Does the Coastal Barrier Protect Galveston Bay and its Communities?
Update (4 Dec 2020): Thanks to your efforts, the Army Corps has extended their comment period to January 13, 2021! However, if you’d like to make a verbal comment, the last public meeting will be hosted on December 8th at 11:00 am and 6:00pm. Register to attend here.
It’s been two weeks since the Army Corps released the updated draft of the Coastal Texas Study and there are still questions and concerns that need to be answered.
Over the last five years, the Army Corps of Engineers has been engaged in a study to determine the best method to protect the communities and industry residing along the Texas Coast. The Coastal Barrier along Galveston Island and Bolivar Peninsula, the most expensive component of the Coastal Texas Study, has undergone many iterations since its inception 2009, including the “Ike Dike” and the “Coastal Spine”. The proposed Coastal Barrier will likely be the most complex and costly structure of its kind in the United States.
The Army Corps is scheduled to issue a final plan by February 2021, after completing its final public review for its revised Feasibility Report and Environmental Impact Statement currently out for public comment. As the Army Corps finalizes its proposed coastal projects, there are many lingering questions and concerns about the risk to Galveston Bay, the financial and economic cost to our communities, and the effectiveness of its design. The current design of the Coastal Barrier includes a series of gates that will stretch the two-mile length of Bolivar Roads, twin sand dunes (12 and 14-foot high), and an expansion of the beach 250 ft gulfward across most of the shoreline on Bolivar Peninsula and Galveston Island. The design also includes a ring barrier around the eastern portion of Galveston Island to address bayside flooding, and investments in ecosystem restoration. The total cost of the Coastal Barrier now totals between approximately $14 and 18 billion.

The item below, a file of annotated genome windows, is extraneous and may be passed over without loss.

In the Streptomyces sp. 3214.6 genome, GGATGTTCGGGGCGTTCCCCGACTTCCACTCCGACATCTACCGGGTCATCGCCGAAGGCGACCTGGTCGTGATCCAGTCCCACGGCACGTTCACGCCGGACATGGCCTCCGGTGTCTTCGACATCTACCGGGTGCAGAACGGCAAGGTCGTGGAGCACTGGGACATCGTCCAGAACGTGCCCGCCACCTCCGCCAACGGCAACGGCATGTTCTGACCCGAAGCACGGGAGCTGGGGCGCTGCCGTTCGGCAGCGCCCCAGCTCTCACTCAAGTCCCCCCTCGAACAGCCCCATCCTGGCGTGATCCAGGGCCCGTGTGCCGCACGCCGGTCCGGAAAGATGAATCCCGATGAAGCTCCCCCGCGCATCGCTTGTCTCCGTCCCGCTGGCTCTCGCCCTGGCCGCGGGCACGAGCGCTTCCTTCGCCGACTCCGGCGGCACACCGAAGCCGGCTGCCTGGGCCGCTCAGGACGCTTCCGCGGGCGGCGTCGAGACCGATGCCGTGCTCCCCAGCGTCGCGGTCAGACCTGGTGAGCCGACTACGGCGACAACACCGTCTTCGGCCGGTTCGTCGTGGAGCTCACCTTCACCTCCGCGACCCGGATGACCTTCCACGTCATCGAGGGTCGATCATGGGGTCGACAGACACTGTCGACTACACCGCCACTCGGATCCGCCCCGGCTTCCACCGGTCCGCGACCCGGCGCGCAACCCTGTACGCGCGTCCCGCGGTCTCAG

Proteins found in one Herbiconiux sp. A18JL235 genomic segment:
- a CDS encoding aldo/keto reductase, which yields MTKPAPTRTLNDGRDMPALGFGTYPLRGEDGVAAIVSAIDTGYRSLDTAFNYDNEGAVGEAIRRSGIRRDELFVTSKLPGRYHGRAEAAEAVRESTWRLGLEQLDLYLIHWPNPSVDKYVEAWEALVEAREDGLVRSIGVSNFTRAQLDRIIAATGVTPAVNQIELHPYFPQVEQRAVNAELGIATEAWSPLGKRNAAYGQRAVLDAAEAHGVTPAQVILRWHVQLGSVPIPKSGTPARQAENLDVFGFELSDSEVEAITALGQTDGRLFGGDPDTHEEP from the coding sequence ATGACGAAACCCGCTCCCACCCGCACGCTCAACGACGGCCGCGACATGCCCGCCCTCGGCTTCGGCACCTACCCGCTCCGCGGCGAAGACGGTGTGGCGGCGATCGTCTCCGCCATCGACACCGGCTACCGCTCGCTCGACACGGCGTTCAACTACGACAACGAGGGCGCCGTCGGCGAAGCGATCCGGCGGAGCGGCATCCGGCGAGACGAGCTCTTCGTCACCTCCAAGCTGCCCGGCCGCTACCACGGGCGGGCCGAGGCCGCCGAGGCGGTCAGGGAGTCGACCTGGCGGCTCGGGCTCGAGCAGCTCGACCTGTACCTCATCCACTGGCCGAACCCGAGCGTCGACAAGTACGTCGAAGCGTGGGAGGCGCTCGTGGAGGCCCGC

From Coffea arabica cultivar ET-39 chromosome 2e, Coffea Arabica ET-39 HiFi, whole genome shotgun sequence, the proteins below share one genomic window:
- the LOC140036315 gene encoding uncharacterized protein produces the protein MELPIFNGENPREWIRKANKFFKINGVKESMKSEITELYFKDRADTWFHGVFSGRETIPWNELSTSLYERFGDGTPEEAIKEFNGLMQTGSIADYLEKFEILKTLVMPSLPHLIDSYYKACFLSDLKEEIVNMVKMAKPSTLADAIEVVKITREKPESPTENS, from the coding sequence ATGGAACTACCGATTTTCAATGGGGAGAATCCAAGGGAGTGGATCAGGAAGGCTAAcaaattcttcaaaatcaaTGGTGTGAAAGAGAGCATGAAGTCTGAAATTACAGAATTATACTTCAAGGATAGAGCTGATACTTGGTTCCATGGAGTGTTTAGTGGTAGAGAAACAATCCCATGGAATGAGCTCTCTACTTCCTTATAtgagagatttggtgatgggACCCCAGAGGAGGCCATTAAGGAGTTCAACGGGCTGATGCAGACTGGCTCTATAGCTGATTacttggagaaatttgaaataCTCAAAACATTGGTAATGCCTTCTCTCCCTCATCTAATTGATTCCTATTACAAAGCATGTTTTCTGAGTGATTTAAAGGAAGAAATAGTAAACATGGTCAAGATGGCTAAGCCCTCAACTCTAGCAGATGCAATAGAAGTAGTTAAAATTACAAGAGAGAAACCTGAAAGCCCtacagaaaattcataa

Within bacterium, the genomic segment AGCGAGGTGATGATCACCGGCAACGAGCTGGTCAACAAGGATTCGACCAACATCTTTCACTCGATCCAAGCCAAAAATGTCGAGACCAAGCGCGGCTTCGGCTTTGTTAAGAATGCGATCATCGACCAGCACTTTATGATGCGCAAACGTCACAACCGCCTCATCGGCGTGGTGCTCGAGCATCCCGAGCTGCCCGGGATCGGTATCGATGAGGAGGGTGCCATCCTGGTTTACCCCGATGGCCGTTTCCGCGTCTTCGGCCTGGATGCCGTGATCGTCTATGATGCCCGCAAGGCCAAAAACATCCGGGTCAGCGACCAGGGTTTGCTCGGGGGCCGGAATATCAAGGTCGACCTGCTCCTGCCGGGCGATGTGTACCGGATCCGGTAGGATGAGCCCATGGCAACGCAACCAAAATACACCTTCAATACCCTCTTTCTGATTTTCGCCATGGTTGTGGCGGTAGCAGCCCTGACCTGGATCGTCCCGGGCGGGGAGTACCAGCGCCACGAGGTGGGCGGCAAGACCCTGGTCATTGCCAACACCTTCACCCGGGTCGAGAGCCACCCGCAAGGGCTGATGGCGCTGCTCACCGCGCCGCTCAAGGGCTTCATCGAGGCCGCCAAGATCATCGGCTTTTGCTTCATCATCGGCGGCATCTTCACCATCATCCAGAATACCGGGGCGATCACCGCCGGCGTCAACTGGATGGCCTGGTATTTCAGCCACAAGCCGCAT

One of our critical concerns is that the proposed plan only addresses one symptom of hurricane disasters: surge from the Gulf of Mexico. While surge is an important harm to mitigate, recent storms, like Hurricane Laura in Southwest Louisiana and Hurricane Harvey, caused more damage due to devastatingly high wind speeds and record floods from rain – neither of which the Coastal Barrier will mitigate for. Since its inception, serious concerns have been raised regarding the environmental risks to the health of Galveston Bay and the exorbitant cost for inadequate protection to our coastal and inland communities and industries, should the surge barrier be built. As the second most ecologically productive estuary in the United States, environmental harm to the Galveston Bay ecosystem will undoubtedly result in economic losses for our region. Current modeling from the Army Corps shows the 2-mile long gates structures will reduce the natural flow of water between Galveston Bay and the Gulf of Mexico. Reduced flows can restrict movement of marine species, as well as drastically change salinity and circulation within Galveston Bay.